Overview

Postpartum preeclampsia is a rare condition that occurs when you have high blood pressure and excess protein in your urine soon after childbirth. Preeclampsia is a similar condition that develops during pregnancy and typically resolves with the birth of the baby.

Most cases of postpartum preeclampsia develop within 48 hours of childbirth. But, postpartum preeclampsia sometimes develops up to six weeks or later after childbirth. This is known as late postpartum preeclampsia.

Postpartum preeclampsia requires prompt treatment. Left untreated, postpartum preeclampsia can cause seizures and other serious complications.

Symptoms

Postpartum preeclampsia can be difficult to detect on your own. Many women who experience postpartum preeclampsia show no signs or symptoms during pregnancy. Also, you might not suspect that anything is wrong when you're focused on recovering after childbirth and caring for a newborn.

Signs and symptoms of postpartum preeclampsia — which are typically the same as symptoms of preeclampsia prior to delivery — might include:

  • High blood pressure (hypertension) — 140/90 millimeters of mercury (mm Hg) or greater
  • Excess protein in your urine (proteinuria)
  • Severe headaches
  • Changes in vision, including temporary loss of vision, blurred vision or light sensitivity
  • Pain in your upper belly, usually under the ribs on the right side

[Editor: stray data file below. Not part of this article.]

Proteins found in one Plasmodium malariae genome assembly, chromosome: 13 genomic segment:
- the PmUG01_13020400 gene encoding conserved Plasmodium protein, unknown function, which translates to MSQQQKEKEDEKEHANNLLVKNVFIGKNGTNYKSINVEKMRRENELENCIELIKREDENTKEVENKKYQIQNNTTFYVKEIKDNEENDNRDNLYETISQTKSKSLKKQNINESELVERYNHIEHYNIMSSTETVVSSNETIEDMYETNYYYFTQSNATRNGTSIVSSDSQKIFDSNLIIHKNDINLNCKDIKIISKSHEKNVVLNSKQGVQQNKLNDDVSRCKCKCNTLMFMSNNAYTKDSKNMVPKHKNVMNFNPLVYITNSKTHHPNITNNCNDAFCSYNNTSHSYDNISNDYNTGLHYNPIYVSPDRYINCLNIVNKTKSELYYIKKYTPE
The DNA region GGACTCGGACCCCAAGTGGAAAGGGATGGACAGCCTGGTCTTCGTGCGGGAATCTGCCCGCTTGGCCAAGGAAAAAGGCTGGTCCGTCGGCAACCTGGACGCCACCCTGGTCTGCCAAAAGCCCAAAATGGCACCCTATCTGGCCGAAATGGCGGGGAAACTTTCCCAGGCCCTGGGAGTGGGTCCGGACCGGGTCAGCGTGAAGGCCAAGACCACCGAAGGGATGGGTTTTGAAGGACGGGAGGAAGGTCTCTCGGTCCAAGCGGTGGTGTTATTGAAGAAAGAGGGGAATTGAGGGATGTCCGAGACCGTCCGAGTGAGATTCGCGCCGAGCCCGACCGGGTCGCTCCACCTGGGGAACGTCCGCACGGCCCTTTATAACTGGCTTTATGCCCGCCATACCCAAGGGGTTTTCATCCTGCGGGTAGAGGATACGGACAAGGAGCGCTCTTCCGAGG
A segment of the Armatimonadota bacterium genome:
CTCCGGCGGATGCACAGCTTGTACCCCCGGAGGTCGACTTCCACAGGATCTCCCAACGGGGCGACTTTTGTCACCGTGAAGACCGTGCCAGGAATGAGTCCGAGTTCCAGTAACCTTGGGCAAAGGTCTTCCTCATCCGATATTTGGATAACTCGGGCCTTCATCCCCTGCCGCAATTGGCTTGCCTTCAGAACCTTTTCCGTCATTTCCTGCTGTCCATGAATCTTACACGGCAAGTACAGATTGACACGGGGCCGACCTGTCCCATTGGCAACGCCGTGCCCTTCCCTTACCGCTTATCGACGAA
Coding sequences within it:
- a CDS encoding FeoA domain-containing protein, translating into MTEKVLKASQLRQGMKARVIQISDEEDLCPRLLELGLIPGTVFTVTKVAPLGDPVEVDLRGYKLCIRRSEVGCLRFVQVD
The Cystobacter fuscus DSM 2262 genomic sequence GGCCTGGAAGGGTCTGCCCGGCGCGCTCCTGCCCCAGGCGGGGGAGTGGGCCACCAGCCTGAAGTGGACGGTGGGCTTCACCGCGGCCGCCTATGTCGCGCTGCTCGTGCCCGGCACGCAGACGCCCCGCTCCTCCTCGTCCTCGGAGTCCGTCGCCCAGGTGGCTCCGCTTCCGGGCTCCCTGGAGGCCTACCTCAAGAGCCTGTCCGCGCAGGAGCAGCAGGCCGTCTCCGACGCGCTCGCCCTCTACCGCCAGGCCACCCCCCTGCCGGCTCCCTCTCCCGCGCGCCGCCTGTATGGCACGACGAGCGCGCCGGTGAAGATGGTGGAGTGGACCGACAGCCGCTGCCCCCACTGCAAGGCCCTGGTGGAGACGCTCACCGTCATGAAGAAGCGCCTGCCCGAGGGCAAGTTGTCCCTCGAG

• Nausea and vomiting
  • Shortness of breath
  • Decreased urination

When to see a doctor

If you have signs or symptoms of postpartum preeclampsia shortly after childbirth, contact your health care provider right away. Depending on the circumstances, you might need immediate medical care.

Contact your health care provider if you have questions or concerns about your health as you recover from childbirth.

Causes

The causes of postpartum preeclampsia and preeclampsia that occurs during pregnancy aren't well understood.

Risk factors

Limited research suggests that risk factors for postpartum preeclampsia might include:

  • High blood pressure during your most recent pregnancy. You're at increased risk of postpartum preeclampsia if you developed high blood pressure after 20 weeks of pregnancy (gestational hypertension).
  • Obesity. The risk of postpartum preeclampsia is higher if you're obese.
  • Having multiples. Having twins, triplets or more increases your risk of preeclampsia.
  • Chronic high blood pressure. Having uncontrolled high blood pressure before pregnancy increases your risk of preeclampsia and postpartum preeclampsia.
  • Diabetes. Having type 1 or type 2 diabetes or gestational diabetes increases your risk of preeclampsia and postpartum preeclampsia.

Complications

Complications of postpartum preeclampsia include:

  • Postpartum eclampsia. Postpartum eclampsia is essentially postpartum preeclampsia plus seizures. Postpartum eclampsia can permanently damage vital organs, including your brain, eyes, liver and kidneys.
  • Pulmonary edema. This life-threatening lung condition occurs when excess fluid develops in the lungs.